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We are unable to disclose much about this case even though it went to jury trial because the case was settled after the trial (actually for more than the verdict) with the defendant demanding and receiving a full confidentiality agreement.  

The case involved an otherwise good contruction lawyer giving bad advice to his small contractor client about the prospects of winning a construction dispute with a non-paying client of the contractor.  The lawyer did not properly investigate or prepare the case and missed critical issues which placed the contractor at risk for substantial damages.  The mistakes were discovered just days before the case went to trial and required the contractor to pay to his client a large, mid-six figure settlement.  The lawyer had the opportunity to settle the case for the contractor on a "walk-away" basis at the beginning of the case (meaning each side would walk away from their claims), but becaus the case had not been properly investigated, the lawyer advised his contractor client to reject the settlement.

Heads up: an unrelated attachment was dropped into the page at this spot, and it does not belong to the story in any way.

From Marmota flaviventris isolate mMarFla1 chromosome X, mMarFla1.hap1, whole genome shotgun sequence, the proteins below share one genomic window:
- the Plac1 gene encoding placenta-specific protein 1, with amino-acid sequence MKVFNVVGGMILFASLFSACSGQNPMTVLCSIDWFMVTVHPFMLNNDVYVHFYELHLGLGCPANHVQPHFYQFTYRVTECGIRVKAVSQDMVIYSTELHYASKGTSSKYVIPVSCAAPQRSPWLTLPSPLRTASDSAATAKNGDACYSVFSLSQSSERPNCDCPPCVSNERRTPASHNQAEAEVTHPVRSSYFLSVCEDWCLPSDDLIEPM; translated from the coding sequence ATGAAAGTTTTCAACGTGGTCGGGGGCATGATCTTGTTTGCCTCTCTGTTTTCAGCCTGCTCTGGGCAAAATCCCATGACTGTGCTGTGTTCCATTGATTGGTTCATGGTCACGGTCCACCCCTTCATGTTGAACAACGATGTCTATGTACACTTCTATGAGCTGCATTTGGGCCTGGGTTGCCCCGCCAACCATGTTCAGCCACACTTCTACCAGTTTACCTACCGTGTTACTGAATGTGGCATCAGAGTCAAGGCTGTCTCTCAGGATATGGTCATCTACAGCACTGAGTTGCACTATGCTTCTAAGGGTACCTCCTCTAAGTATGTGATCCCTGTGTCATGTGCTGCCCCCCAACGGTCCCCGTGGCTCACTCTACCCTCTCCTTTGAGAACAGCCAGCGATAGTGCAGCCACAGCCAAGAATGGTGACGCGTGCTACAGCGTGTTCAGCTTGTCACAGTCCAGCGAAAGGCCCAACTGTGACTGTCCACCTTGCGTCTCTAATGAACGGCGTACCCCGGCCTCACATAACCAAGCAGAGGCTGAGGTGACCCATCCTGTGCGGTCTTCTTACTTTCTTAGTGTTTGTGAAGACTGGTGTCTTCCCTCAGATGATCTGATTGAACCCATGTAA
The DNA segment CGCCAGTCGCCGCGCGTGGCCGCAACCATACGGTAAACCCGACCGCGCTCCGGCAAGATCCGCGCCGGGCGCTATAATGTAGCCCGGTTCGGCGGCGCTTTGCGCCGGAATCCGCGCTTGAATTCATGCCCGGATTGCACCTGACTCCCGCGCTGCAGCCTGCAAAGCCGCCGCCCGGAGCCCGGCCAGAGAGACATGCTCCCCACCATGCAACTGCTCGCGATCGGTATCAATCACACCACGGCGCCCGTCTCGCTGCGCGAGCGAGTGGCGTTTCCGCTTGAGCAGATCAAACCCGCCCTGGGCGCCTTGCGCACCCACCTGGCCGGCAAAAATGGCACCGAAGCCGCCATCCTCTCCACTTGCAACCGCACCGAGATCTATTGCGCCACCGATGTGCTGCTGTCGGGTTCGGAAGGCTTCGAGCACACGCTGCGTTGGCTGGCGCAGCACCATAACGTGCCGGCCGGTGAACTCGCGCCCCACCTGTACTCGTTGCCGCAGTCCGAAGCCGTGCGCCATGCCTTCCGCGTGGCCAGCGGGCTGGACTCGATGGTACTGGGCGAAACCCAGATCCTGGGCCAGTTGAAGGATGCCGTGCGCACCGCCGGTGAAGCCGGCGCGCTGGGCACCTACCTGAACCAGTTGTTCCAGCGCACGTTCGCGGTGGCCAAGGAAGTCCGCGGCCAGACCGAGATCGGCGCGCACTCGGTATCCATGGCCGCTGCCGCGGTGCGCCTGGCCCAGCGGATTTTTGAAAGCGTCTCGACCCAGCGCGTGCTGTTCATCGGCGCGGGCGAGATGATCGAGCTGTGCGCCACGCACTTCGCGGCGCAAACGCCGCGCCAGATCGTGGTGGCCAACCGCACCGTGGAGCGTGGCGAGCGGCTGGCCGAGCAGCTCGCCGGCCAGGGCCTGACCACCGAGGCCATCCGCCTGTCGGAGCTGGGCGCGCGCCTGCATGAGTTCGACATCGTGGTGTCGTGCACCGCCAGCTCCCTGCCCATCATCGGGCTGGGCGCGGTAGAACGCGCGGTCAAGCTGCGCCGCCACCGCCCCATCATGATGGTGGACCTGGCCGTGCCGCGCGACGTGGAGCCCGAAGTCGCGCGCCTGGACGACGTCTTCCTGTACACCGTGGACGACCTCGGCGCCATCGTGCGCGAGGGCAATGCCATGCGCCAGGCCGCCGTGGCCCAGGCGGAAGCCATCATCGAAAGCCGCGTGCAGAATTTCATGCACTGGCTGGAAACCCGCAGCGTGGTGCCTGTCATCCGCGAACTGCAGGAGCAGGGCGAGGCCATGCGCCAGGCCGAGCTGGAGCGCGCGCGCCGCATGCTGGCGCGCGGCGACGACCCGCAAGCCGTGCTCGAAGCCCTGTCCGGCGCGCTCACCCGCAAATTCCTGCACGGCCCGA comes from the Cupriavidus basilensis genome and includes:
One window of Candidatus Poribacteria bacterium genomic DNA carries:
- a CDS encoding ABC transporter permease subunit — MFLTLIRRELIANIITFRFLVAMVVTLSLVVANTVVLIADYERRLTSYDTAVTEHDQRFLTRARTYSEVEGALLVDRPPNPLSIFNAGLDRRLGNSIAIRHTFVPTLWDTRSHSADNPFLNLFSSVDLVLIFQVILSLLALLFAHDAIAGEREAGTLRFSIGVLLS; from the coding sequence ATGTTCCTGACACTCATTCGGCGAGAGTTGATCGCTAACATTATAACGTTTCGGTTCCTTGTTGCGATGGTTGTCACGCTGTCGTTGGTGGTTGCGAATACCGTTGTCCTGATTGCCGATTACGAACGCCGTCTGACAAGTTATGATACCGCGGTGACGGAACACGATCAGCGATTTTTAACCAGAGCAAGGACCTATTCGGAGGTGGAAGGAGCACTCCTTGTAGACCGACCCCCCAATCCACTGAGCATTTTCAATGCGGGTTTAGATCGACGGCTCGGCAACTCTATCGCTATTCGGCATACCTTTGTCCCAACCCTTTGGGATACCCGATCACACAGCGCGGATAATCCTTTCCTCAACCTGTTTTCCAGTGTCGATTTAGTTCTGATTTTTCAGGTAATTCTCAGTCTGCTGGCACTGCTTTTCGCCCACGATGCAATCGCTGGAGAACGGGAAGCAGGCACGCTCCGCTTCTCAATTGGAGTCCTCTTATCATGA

In addition to the improper investigation and preparation of the case, the lawyer allegedly failed to advise the contractor client about the availability of insurance coverage and told his client "he wasn't covered" for the claims being made.  

At trial, we had to establish that a competent construction attorney, properly investigating the case would have have recognized that the contractor's case was weak and that he was exposed to damages.  Additionally, we presented evidence that whenever a contractor is sued for damages by his client, it is prudent for the attorneys to "tender the claim" to the insurance carrier.  The problem with this case was that the discovery of the contractor's potential mistake was made so late in the litigation process that a tender of the claim to the insurance carrier would have clearly been rejected as too late.